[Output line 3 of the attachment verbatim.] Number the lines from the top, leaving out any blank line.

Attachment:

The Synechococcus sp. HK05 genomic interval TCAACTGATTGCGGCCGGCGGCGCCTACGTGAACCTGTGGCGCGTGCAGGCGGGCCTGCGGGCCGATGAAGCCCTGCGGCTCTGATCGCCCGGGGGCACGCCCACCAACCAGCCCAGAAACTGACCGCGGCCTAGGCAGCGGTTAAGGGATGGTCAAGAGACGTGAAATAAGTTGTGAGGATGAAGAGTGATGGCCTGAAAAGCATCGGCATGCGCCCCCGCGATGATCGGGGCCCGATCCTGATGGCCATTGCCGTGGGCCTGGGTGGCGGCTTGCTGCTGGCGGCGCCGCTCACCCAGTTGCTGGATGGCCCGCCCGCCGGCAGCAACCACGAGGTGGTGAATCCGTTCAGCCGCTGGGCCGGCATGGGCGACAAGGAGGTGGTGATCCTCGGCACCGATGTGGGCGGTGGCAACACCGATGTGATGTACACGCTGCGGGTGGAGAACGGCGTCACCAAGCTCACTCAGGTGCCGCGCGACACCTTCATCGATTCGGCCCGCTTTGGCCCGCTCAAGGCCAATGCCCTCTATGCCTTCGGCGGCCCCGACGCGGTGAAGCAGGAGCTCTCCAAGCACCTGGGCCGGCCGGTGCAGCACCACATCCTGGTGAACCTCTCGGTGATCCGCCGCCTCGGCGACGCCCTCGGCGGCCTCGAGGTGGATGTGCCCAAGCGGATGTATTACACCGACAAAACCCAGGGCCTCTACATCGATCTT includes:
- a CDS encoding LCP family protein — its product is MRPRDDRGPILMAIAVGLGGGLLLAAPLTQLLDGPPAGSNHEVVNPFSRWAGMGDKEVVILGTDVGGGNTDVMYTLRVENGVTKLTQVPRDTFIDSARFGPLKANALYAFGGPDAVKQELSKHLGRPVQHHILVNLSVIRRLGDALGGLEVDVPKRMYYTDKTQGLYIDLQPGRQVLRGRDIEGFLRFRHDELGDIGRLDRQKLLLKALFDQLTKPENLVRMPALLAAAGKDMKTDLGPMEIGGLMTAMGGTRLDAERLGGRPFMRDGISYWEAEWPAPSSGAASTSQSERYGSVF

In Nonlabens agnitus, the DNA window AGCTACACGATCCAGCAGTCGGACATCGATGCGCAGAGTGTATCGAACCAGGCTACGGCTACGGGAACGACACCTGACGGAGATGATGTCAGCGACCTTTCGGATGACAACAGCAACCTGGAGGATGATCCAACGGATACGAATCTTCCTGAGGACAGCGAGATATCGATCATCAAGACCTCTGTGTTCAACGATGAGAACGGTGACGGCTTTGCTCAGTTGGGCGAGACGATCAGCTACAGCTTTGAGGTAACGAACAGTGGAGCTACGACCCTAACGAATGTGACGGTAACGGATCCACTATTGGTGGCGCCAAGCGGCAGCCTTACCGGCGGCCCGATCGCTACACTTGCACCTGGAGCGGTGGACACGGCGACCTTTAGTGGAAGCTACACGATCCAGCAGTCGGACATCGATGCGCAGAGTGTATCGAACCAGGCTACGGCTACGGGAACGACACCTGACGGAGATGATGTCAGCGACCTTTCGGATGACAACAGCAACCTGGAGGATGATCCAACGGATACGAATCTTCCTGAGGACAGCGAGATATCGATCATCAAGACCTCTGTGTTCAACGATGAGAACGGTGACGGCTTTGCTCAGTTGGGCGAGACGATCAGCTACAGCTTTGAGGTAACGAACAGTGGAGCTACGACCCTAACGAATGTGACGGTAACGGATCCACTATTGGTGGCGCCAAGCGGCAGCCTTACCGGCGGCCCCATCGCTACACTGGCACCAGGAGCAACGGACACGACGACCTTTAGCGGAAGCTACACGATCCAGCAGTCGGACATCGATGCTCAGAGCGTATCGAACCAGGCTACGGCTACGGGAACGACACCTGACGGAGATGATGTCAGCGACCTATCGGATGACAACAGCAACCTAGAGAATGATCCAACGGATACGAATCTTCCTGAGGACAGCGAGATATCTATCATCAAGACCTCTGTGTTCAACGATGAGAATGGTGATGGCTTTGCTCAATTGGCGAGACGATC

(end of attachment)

In Nonlabens agnitus, the DNA window AGCTACACGATCCAGCAGTCGGACATCGATGCGCAGAGTGTATCGAACCAGGCTACGGCTACGGGAACGACACCTGACGGAGATGATGTCAGCGACCTTTCGGATGACAACAGCAACCTGGAGGATGATCCAACGGATACGAATCTTCCTGAGGACAGCGAGATATCGATCATCAAGACCTCTGTGTTCAACGATGAGAACGGTGACGGCTTTGCTCAGTTGGGCGAGACGATCAGCTACAGCTTTGAGGTAACGAACAGTGGAGCTACGACCCTAACGAATGTGACGGTAACGGATCCACTATTGGTGGCGCCAAGCGGCAGCCTTACCGGCGGCCCGATCGCTACACTTGCACCTGGAGCGGTGGACACGGCGACCTTTAGTGGAAGCTACACGATCCAGCAGTCGGACATCGATGCGCAGAGTGTATCGAACCAGGCTACGGCTACGGGAACGACACCTGACGGAGATGATGTCAGCGACCTTTCGGATGACAACAGCAACCTGGAGGATGATCCAACGGATACGAATCTTCCTGAGGACAGCGAGATATCGATCATCAAGACCTCTGTGTTCAACGATGAGAACGGTGACGGCTTTGCTCAGTTGGGCGAGACGATCAGCTACAGCTTTGAGGTAACGAACAGTGGAGCTACGACCCTAACGAATGTGACGGTAACGGATCCACTATTGGTGGCGCCAAGCGGCAGCCTTACCGGCGGCCCCATCGCTACACTGGCACCAGGAGCAACGGACACGACGACCTTTAGCGGAAGCTACACGATCCAGCAGTCGGACATCGATGCTCAGAGCGTATCGAACCAGGCTACGGCTACGGGAACGACACCTGACGGAGATGATGTCAGCGACCTATCGGATGACAACAGCAACCTAGAGAATGATCCAACGGATACGAATCTTCCTGAGGACAGCGAGATATCTATCATCAAGACCTCTGTGTTCAACGATGAGAATGGTGATGGCTTTGCTCAATTGGCGAGACGATC